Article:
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The Behavioral Origins of War

D. Scott Bennett and Allan C. Stam

Publication Year: 2004

In The Behavioral Origins of War, D. Scott Bennett and Allan C. Stam analyze systemic, binary, and individual factors in order to evaluate a wide variety of theories about the origins of war. Challenging the view that theories of war are nothing more than competing explanations for observed behavior, this expansive study incorporates variables from multiple theories and thus accounts for war's multiplicity of causes. While individual theories offer partial explanations for international conflict, only a valid set of theories can provide a complete explanation. Bennett and Stam's unconventional yet methodical approach opens the way for cumulative scientific progress in international relations. D. Scott Bennett is Professor of Political Science at the Pennsylvania State University. Allan C. Stam is Associate Professor in the Government Department at Dartmouth College.

Published by: University of Michigan Press

Title page, Copyright, Dedication

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CONTENTS

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pp. vii-

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Preface & Acknowledgments

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pp. ix-xii

The study of international conbict suffers from an oversupply of theories and a shortage of comprehensive comparative empirical tests. Theories in international relations are typically tested a few at a time, resulting in serious misspeciacation in analysis, a lack...

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1 TOWARD A BETTER UNDERSTANDING OFTHEORIES OF INTERNATIONAL CONFLICT

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pp. 1-14

Social science, like any science, achieves progress through the accumulation of systematic knowledge. To improve our collective understanding of international politics we need to regularly assess both the empirical regularities observed in the world around...

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2. Comparative Hypothesis Testing and Some Limits to Knowledge

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pp. 15-34

To model the changes in the risk of war associated with the various models and arguments in our analysis we employ a variant of the maximum likelihood model of inference described by King (1989). Following this approach, and using a series...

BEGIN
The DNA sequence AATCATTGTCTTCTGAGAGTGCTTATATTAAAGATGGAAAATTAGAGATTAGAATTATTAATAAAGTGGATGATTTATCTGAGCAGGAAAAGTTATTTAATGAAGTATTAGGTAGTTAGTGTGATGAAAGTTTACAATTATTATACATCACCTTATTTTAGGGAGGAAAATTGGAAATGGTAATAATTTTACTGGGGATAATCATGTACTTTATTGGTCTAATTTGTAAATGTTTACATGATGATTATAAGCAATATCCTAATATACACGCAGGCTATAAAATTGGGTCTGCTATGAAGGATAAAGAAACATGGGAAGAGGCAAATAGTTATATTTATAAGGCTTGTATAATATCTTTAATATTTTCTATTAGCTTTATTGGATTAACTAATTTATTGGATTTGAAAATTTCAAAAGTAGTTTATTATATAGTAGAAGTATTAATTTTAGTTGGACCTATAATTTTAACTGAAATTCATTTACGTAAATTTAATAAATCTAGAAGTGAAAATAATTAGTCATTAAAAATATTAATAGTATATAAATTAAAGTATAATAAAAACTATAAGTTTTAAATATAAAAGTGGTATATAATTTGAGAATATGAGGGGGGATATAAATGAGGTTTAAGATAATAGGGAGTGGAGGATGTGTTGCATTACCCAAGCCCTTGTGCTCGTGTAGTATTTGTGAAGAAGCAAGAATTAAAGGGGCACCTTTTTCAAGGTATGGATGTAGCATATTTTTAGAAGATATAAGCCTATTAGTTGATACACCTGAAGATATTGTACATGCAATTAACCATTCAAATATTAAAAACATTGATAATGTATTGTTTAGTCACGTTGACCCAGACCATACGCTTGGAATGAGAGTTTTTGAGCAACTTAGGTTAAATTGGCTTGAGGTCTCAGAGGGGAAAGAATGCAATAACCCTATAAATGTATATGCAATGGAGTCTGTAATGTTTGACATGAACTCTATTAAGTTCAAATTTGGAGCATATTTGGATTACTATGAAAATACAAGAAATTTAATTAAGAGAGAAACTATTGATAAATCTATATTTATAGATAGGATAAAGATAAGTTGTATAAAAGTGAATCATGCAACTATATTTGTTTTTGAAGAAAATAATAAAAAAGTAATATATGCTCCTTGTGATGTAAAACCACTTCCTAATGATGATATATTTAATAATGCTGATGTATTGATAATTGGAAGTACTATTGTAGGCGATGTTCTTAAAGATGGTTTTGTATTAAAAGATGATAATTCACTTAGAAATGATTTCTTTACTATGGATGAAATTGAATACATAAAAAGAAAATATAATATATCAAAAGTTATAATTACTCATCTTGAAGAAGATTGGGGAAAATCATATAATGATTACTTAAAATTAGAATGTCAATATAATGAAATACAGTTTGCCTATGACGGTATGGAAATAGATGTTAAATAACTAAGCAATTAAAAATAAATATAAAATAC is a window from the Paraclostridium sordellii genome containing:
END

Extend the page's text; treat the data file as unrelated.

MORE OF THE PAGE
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3. Choosing and Testing the Arguments: The Practice and Pitfalls of Comparative Hypothesis Testing

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pp. 35-69

To test the validity and explanatory power of our hypotheses on conbict initiation and escalation we must complete two basic tasks. First, we must choose the hypotheses we wish to test. While there are many models of international conflict...

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4. Arguments and Operational Measures

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pp. 70-106

In the previous chapter, we laid out the epistemological issues surrounding our research design and many of the choices we made therein. Next, we discuss in detail the models, arguments, and conjectures that we will examine with our statistical tools. We group these by level of analysis, beginning with...

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5. Findings

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pp. 107-164

In this chapter, we test some hypotheses about the onset and escalation of interstate conflict. To do so, we look at the associations between the operational indicators of our various arguments and the dependent variable, the values of which...

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6. Assessing a Model's Reliability Across Space and Time

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pp. 165-199

When faced with an interstate crisis such as that leading up to the Falkland Islands War, did the decision makers in Buenos Aires make their choices in much the same way as did the decision makers in London? Did the leaders of the...

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7. Conclusion

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pp. 200-222

The analysis in the previous chapters ats into a research mosaic that has been developing over the past sixty years. The quantitative study of the origins and escalation of violent conflict between nations now has a history spanning nearly three-quarters...

Appendix A - Data Development and Cumulation for International Relations: EUGene

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pp. 223-231

Appendix B - Measuring Expected Utility

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pp. 232-248

Notes

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pp. 249-256

Bibliography

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pp. 257-276

Index

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pp. 277-289


E-ISBN-13: 9780472022014
E-ISBN-10: 0472022016
Print-ISBN-13: 9780472068449
Print-ISBN-10: 047206844X

Page Count: 280
Illustrations: 11 drawings, 22 tables
Publication Year: 2004